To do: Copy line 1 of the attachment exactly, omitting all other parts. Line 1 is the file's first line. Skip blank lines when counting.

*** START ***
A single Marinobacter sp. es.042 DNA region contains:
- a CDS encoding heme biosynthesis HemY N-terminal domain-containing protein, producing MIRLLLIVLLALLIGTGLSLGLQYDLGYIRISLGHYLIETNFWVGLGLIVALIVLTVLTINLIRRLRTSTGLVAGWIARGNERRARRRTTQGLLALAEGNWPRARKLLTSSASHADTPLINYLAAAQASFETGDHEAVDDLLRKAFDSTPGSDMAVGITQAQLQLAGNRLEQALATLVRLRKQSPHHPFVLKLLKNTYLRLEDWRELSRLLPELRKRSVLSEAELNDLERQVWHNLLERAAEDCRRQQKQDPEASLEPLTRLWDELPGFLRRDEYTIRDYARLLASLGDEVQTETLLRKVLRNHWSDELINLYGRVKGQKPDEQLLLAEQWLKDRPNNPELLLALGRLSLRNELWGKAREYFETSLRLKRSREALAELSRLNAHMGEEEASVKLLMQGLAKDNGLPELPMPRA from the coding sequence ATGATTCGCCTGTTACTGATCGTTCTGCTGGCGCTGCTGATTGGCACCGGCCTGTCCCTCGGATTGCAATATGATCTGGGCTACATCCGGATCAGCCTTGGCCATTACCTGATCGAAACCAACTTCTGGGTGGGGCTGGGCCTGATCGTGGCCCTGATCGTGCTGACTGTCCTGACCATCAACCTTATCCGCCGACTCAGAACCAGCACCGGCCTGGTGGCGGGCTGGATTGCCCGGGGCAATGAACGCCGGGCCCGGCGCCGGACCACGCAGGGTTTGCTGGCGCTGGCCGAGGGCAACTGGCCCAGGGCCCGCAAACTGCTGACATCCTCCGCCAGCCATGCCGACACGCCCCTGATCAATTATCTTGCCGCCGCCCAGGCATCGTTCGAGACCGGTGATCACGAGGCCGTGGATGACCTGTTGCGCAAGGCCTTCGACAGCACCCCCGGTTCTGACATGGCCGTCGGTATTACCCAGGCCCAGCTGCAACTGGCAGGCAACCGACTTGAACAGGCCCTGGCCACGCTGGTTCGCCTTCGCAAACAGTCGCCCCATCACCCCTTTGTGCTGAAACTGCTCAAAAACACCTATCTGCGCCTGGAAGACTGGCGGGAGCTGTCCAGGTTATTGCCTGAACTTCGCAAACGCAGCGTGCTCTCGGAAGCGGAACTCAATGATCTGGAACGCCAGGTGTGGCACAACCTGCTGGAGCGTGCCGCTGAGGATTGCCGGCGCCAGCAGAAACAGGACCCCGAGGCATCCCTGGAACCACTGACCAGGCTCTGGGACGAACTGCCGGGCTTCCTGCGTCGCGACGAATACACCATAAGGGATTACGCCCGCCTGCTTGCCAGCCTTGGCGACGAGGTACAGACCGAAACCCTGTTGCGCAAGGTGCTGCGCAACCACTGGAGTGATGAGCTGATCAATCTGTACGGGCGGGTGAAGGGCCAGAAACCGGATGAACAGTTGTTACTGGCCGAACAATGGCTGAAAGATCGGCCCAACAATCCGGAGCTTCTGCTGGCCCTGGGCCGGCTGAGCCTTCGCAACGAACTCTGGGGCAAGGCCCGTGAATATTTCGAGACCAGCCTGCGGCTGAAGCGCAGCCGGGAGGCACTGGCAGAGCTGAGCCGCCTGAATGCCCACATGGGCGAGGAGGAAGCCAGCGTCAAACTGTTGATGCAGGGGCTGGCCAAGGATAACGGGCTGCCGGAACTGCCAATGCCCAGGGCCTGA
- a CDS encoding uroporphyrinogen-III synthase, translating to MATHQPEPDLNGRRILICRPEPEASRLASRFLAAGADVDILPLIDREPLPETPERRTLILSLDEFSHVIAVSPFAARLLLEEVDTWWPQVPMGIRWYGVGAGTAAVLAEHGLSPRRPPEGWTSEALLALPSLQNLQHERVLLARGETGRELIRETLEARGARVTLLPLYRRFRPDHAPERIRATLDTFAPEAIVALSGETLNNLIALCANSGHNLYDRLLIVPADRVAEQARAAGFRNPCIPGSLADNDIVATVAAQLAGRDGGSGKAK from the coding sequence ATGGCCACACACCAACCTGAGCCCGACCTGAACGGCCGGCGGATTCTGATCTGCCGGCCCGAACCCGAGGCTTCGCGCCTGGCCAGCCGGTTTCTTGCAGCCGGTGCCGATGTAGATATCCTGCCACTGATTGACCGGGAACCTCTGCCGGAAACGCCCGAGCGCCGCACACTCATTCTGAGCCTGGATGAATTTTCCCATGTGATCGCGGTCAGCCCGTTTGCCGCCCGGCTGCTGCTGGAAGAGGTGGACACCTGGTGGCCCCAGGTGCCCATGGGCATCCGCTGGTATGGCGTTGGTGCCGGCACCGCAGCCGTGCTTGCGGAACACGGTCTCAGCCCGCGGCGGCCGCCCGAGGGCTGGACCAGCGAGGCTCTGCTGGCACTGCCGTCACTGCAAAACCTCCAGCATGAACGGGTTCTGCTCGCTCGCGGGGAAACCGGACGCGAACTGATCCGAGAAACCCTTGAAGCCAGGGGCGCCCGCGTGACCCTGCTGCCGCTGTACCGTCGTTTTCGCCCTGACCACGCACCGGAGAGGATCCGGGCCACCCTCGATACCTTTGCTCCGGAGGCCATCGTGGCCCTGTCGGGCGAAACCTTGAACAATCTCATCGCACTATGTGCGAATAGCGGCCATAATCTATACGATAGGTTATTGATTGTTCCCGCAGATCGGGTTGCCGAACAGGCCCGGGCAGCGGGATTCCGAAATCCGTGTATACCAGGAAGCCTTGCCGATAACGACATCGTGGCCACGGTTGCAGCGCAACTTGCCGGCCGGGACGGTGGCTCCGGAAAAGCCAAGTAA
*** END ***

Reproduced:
A single Marinobacter sp. es.042 DNA region contains: